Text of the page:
As of 20 September, Narcisse Tordoir will be displaying a monumental work and four drawings in the historical rooms of the museum.
In 2014, the Antwerp Museum of Contemporary Art (M HKA) organised a successful exhibition of work by Antwerp artist Narcisse Tordoir. The city then bought one of the monumental paintings from The Pink Spy series for its urban art patrimony. Narcisse Tordoir subsequently donated four drawings from the series to the Prentenkabinet.
From 20 September onwards, Tordoir will be showing these drawings and monumental work in the museum’s historical rooms. The old library is the perfect place to confront his impressive work with the museum’s historical context.
The Pink Spy
With The Pink Spy series (2013), Tordoir chimes in perfectly with the tradition of the Venetian late-Baroque painter Battista Tiepolo. Tordoir is mainly inspired by the set of Capricci and Scherzi etchings by Tiepolo. This set shows a world of strangers, (abandoned) elderly and bizarre characters on the underbelly of society. Tordoir refers to the unsettled world to which we all belong. In this series, The Oriental has a connecting function. He appears on the scene at Tiepolo and shows up in Tordoir’s work. This Oriental is, in his elusive guises, a metaphor for the artist, philosopher, poet and scientist.
The expression of the dog
Before The Pink Spy series, the Antwerp artist directed a tableau-vivant with extras. In the staging which the Museum makes for The Pink Spy / Kids, you will bump into the plaster cast of a fiercely expressive dog. That image echoes with the dog on the monumental screen. For the dog, Tordoir took his inspiration from a drawing by Jacob Jordaens from the collection of the Museum Plantin-Moretus. Jordaens further elaborated on the dog in his painting Le piqueur et ses chiens (The hunt master and his dogs). That work belongs to the collection of the Museum of Fine Arts in Lille.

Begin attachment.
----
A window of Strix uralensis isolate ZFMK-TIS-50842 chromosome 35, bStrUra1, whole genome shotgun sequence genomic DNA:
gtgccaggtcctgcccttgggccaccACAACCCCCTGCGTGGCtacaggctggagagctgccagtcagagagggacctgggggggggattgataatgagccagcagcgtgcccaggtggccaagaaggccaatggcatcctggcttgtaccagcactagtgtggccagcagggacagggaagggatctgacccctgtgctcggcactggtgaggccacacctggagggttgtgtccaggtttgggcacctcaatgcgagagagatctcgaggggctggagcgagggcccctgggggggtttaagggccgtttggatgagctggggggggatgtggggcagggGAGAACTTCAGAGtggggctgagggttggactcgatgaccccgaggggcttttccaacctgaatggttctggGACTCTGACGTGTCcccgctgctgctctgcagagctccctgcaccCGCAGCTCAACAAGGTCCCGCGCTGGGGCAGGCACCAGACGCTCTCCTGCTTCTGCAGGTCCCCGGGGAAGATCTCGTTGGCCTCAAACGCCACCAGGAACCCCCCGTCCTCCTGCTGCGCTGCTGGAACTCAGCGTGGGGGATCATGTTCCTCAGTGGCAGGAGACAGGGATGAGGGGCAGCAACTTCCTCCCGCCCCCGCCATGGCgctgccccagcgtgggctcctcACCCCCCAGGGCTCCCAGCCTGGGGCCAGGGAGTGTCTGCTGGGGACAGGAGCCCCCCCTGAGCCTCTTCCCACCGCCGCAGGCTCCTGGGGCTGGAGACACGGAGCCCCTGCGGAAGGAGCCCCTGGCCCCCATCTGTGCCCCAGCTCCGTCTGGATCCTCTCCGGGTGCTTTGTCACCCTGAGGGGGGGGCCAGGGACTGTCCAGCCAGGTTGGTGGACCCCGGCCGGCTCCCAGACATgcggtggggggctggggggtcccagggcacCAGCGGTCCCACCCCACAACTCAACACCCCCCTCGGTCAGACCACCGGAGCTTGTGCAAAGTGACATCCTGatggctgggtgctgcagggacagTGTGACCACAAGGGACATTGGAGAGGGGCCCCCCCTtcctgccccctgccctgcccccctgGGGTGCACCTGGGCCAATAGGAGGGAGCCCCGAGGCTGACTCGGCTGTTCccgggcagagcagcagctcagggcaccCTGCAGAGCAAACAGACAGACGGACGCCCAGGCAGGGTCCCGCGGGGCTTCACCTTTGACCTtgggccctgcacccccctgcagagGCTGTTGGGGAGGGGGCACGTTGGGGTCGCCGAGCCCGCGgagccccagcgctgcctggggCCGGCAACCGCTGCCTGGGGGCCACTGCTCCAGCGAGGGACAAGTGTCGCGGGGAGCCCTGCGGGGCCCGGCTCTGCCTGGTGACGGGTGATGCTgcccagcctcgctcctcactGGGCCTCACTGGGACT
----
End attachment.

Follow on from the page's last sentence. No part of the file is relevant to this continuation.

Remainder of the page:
Consumption and pollution
In the backdrop of The Pink Spy / Kids, pollution is implicitly present. We see excesses that result from our consumerism. Besides the canvas, Tordoir places two ancient letter blocks in lead next to the work. One of the blocks is not affected by pollution, the other is. In fact, one letter cube is literally bursting at the seams. The polluted – toxic – lead jumps out of the ordered boundary. It makes you consider the effects of pollution, not only general public health but also the sustainability of our collective cultural heritage.
Four sketches for the Museum Plantin-Moretus
Drawings are visible traces of thinking. Sketches illustrate the efforts of Tordoir to focus his intentions. This process is based on sometimes visible and literally torn ‘expressive’ actions. Torn sections are tentatively patched up with brightly-coloured tape. They are fundamental artistic investigations into the ‘how’ and ‘what’ of an image. Thanks to preliminary studies, this image can lead to a great piece of art that relates to the soul.